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I'm trying 'Danube' and 'Kristin' in my garden. One is a sour cherry and one is a sweet Cherry. Keep in mind that those classifications are just general terms. Two different species, cerasus and avium. The sour cherry species does better here but there are plenty of problems even getting them to perform. There are sour cherries that are sweet and sweet cherries that are sour (I know, it's confusing and made worse by catalogs that don't include the species name). Lots of people in climates similar to ours have had good crops off of some of the newer varieties. 'Northstar' is supposed to be the best for Raleigh but my tree died while still young (it did produce full sized fruit the year it died!).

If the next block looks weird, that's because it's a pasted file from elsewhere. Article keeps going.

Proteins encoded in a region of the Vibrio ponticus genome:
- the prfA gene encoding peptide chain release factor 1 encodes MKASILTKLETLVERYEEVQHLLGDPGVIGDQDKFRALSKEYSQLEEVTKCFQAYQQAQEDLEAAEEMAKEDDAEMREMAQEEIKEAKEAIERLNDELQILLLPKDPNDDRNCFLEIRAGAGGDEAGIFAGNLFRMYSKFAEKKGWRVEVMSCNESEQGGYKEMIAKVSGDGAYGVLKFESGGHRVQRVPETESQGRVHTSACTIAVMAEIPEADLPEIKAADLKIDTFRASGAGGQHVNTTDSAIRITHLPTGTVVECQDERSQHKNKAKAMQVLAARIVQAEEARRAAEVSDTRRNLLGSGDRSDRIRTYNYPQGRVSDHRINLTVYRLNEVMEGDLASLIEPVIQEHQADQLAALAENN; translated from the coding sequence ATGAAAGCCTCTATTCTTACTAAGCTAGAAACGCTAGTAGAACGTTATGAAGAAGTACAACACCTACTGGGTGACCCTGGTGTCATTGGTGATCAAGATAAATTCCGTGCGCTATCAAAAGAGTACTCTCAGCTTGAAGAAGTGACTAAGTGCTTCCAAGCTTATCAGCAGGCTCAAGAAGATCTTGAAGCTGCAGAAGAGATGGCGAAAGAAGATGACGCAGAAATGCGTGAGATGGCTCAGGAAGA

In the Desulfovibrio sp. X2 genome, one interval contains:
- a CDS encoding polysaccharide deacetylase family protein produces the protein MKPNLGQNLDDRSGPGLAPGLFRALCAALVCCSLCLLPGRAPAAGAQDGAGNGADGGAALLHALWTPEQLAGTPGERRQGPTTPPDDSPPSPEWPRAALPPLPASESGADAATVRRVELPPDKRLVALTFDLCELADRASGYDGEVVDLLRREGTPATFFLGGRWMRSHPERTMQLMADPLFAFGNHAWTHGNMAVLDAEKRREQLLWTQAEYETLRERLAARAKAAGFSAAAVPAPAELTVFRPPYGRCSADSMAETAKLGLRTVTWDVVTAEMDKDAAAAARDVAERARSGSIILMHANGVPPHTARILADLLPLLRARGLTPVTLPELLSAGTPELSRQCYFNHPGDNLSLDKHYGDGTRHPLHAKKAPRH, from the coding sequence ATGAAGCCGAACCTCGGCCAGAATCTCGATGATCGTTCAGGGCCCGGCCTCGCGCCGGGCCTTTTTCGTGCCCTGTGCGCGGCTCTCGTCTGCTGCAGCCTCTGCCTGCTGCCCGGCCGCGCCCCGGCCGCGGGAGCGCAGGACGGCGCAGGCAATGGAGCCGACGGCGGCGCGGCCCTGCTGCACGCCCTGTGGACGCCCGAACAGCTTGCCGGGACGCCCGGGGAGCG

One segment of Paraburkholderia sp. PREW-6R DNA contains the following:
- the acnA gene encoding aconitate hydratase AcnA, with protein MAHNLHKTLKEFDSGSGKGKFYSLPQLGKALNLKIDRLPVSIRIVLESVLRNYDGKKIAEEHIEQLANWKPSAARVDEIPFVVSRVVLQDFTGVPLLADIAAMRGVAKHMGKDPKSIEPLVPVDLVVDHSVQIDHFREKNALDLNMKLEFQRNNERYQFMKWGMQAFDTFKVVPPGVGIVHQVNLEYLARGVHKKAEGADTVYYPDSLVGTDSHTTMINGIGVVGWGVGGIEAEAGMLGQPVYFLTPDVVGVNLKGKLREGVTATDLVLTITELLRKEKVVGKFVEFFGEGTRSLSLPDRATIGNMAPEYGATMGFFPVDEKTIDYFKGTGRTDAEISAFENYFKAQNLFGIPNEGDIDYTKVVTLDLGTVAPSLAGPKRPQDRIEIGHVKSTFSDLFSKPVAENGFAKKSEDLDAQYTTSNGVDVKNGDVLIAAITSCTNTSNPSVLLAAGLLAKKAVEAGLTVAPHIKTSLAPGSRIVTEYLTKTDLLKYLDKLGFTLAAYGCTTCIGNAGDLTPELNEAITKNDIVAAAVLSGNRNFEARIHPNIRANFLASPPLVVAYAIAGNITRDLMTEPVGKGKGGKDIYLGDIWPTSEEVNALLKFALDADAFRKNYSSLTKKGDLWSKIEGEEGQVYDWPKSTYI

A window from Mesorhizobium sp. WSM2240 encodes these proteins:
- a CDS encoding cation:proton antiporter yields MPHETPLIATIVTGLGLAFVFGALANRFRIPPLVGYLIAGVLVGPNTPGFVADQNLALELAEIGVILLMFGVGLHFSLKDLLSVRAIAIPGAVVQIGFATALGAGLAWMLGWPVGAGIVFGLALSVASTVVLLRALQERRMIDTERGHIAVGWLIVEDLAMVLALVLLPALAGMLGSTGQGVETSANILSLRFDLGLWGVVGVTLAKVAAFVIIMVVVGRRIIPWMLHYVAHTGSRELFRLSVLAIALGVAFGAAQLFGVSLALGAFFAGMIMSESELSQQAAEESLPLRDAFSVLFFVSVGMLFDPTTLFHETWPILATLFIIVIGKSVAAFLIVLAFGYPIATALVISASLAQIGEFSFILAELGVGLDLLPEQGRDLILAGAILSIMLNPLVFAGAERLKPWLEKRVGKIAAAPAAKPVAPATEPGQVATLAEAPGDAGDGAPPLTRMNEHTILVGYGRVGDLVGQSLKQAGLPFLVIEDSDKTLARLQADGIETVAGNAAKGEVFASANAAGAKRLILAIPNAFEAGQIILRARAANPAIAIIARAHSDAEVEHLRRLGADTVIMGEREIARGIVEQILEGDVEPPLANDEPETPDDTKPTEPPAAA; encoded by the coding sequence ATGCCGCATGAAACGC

The trees I have now are healthy and growing just fine but are too small and young to gauge how well they will do here yet.

    Bookmark   April 17, 2014 at 9:47AM
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Many years ago, my Ex and I bought an old farmhouse outside of Dallas NC. It had a HUGE cherry tree that bloomed profusely every year, produced lots of fruit and the birds ate every single cherry before it was ripe. If I recall correctly, from the handful of fruit we got from the tree, it was a sour cherry. I have no idea the name but it was an absolute delight to see in the spring.

    Bookmark   April 17, 2014 at 8:23PM